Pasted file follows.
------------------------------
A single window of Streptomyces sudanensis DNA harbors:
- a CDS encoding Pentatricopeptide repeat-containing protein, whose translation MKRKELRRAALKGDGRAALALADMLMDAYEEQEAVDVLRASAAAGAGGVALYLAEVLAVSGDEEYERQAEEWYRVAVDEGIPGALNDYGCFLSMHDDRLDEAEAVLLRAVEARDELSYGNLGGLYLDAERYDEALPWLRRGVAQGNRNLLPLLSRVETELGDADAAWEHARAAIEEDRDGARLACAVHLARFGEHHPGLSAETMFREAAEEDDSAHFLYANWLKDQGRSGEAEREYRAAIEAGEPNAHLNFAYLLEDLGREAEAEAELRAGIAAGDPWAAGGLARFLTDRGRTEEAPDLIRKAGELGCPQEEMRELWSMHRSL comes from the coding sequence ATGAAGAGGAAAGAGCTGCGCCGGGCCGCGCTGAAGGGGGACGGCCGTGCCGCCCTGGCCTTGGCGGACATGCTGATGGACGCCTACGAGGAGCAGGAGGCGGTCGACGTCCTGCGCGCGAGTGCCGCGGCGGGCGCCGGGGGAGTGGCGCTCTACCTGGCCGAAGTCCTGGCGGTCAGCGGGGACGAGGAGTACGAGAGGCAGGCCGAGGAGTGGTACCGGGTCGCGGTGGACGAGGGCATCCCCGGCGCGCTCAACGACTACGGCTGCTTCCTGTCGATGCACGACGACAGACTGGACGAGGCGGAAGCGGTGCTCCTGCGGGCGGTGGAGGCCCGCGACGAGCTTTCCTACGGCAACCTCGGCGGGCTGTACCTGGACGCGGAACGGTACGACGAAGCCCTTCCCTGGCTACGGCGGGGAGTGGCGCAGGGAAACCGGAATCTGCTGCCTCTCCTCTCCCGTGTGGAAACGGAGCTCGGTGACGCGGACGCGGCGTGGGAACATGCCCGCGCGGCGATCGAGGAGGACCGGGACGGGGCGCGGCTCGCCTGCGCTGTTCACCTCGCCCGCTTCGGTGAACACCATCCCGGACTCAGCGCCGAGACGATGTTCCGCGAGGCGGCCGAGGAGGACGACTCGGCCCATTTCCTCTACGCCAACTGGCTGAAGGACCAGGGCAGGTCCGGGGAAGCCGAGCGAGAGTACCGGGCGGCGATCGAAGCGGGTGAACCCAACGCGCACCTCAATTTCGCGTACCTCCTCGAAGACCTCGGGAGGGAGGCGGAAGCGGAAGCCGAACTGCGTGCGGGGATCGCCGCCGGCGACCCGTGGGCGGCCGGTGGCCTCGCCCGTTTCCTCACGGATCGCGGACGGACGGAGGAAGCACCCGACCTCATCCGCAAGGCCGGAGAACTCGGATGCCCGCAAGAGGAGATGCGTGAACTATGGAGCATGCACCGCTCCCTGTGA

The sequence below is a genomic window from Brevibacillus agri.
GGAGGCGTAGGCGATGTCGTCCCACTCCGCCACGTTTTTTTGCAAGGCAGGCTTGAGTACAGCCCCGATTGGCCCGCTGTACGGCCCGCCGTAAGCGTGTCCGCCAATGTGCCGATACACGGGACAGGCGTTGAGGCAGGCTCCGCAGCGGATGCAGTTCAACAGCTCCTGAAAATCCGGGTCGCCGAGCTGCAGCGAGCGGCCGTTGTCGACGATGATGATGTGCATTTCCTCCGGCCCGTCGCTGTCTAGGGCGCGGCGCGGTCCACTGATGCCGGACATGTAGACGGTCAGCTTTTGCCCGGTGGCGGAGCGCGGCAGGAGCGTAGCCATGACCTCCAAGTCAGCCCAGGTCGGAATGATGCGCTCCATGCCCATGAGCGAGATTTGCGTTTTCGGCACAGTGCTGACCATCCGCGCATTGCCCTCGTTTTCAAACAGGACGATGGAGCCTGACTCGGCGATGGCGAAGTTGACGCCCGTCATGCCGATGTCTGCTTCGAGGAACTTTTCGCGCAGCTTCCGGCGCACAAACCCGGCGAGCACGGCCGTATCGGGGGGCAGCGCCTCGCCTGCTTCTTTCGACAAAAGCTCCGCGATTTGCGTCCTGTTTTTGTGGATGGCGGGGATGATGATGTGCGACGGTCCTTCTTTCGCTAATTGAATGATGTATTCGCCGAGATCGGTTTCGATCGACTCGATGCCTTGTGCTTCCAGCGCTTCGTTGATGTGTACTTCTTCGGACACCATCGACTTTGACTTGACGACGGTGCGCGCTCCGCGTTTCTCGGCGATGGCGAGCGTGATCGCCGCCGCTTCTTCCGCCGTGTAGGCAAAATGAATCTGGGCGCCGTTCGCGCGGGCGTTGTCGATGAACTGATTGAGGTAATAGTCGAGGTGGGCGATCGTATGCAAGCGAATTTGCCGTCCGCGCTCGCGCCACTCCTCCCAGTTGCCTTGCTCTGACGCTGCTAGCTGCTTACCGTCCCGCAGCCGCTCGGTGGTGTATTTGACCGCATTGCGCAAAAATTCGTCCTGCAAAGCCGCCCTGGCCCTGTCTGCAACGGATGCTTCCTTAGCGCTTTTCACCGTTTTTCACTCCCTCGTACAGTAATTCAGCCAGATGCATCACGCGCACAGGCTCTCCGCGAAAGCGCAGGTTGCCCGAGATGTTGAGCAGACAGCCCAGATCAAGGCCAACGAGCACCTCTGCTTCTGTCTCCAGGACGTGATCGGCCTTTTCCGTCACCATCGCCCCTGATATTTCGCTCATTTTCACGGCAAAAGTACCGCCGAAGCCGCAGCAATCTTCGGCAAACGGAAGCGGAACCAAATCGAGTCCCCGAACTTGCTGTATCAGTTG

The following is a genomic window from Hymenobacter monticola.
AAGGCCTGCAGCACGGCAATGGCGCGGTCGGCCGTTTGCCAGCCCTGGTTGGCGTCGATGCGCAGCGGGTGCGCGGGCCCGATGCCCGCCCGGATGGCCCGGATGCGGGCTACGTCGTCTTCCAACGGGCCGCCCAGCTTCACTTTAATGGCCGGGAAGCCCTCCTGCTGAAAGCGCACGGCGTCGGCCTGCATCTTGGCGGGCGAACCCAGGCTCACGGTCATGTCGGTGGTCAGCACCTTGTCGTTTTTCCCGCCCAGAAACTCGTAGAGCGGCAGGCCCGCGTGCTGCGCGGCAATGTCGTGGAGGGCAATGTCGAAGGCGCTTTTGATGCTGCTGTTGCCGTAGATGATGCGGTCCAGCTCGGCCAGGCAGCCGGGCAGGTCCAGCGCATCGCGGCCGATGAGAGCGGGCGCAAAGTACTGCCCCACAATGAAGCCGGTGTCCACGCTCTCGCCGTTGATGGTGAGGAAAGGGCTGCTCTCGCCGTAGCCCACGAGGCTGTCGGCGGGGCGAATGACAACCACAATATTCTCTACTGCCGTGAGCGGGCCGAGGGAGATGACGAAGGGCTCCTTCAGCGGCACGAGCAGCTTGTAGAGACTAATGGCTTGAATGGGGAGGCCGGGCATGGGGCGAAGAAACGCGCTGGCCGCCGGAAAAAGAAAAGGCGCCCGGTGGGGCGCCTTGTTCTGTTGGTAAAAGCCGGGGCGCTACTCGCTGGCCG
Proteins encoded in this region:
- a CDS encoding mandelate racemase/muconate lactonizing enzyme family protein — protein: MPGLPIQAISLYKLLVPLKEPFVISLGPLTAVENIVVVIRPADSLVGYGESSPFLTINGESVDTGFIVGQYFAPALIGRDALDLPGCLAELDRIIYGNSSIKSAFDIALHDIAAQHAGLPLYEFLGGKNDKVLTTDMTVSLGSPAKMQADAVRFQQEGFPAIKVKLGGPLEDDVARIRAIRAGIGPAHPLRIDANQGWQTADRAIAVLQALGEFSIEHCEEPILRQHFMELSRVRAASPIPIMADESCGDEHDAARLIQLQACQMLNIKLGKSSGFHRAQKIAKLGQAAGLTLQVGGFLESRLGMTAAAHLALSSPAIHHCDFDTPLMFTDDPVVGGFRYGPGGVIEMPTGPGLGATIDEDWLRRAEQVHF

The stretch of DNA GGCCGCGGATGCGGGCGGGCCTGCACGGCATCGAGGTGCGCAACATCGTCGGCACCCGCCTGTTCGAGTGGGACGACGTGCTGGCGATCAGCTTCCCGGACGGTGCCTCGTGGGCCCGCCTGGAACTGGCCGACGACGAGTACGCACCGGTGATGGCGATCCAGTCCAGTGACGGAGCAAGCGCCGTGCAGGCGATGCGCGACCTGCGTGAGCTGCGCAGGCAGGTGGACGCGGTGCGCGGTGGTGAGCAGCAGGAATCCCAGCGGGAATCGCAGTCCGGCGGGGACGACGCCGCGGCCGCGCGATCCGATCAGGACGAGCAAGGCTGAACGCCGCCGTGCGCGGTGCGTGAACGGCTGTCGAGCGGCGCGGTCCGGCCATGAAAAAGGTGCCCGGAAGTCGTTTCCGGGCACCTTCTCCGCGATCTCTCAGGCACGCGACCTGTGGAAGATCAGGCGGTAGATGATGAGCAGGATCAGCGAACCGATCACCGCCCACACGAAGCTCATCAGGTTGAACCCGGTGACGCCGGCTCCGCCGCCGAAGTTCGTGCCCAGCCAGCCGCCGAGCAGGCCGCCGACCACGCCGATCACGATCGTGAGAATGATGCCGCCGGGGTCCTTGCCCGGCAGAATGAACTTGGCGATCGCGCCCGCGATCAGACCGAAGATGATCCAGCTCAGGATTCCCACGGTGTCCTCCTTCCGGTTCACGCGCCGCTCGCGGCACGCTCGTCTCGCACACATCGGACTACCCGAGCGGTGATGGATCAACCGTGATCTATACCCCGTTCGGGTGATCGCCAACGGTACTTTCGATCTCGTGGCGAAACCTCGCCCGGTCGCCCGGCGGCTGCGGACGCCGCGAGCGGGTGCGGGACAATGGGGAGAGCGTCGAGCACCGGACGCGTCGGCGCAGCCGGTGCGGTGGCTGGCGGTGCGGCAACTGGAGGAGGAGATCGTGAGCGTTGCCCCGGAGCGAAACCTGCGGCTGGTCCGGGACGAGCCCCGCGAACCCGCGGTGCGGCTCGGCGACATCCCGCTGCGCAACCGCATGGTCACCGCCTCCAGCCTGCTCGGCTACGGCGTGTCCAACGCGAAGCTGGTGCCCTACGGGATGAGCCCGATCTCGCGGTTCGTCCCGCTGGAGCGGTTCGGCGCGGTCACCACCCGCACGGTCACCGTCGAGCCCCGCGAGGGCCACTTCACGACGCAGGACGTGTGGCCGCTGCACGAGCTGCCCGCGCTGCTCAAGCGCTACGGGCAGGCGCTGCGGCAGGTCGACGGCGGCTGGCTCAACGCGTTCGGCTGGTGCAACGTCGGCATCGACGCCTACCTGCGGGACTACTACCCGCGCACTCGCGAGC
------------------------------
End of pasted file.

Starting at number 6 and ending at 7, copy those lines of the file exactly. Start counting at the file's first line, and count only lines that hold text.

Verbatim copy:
AAGGCCTGCAGCACGGCAATGGCGCGGTCGGCCGTTTGCCAGCCCTGGTTGGCGTCGATGCGCAGCGGGTGCGCGGGCCCGATGCCCGCCCGGATGGCCCGGATGCGGGCTACGTCGTCTTCCAACGGGCCGCCCAGCTTCACTTTAATGGCCGGGAAGCCCTCCTGCTGAAAGCGCACGGCGTCGGCCTGCATCTTGGCGGGCGAACCCAGGCTCACGGTCATGTCGGTGGTCAGCACCTTGTCGTTTTTCCCGCCCAGAAACTCGTAGAGCGGCAGGCCCGCGTGCTGCGCGGCAATGTCGTGGAGGGCAATGTCGAAGGCGCTTTTGATGCTGCTGTTGCCGTAGATGATGCGGTCCAGCTCGGCCAGGCAGCCGGGCAGGTCCAGCGCATCGCGGCCGATGAGAGCGGGCGCAAAGTACTGCCCCACAATGAAGCCGGTGTCCACGCTCTCGCCGTTGATGGTGAGGAAAGGGCTGCTCTCGCCGTAGCCCACGAGGCTGTCGGCGGGGCGAATGACAACCACAATATTCTCTACTGCCGTGAGCGGGCCGAGGGAGATGACGAAGGGCTCCTTCAGCGGCACGAGCAGCTTGTAGAGACTAATGGCTTGAATGGGGAGGCCGGGCATGGGGCGAAGAAACGCGCTGGCCGCCGGAAAAAGAAAAGGCGCCCGGTGGGGCGCCTTGTTCTGTTGGTAAAAGCCGGGGCGCTACTCGCTGGCCG
Proteins encoded in this region: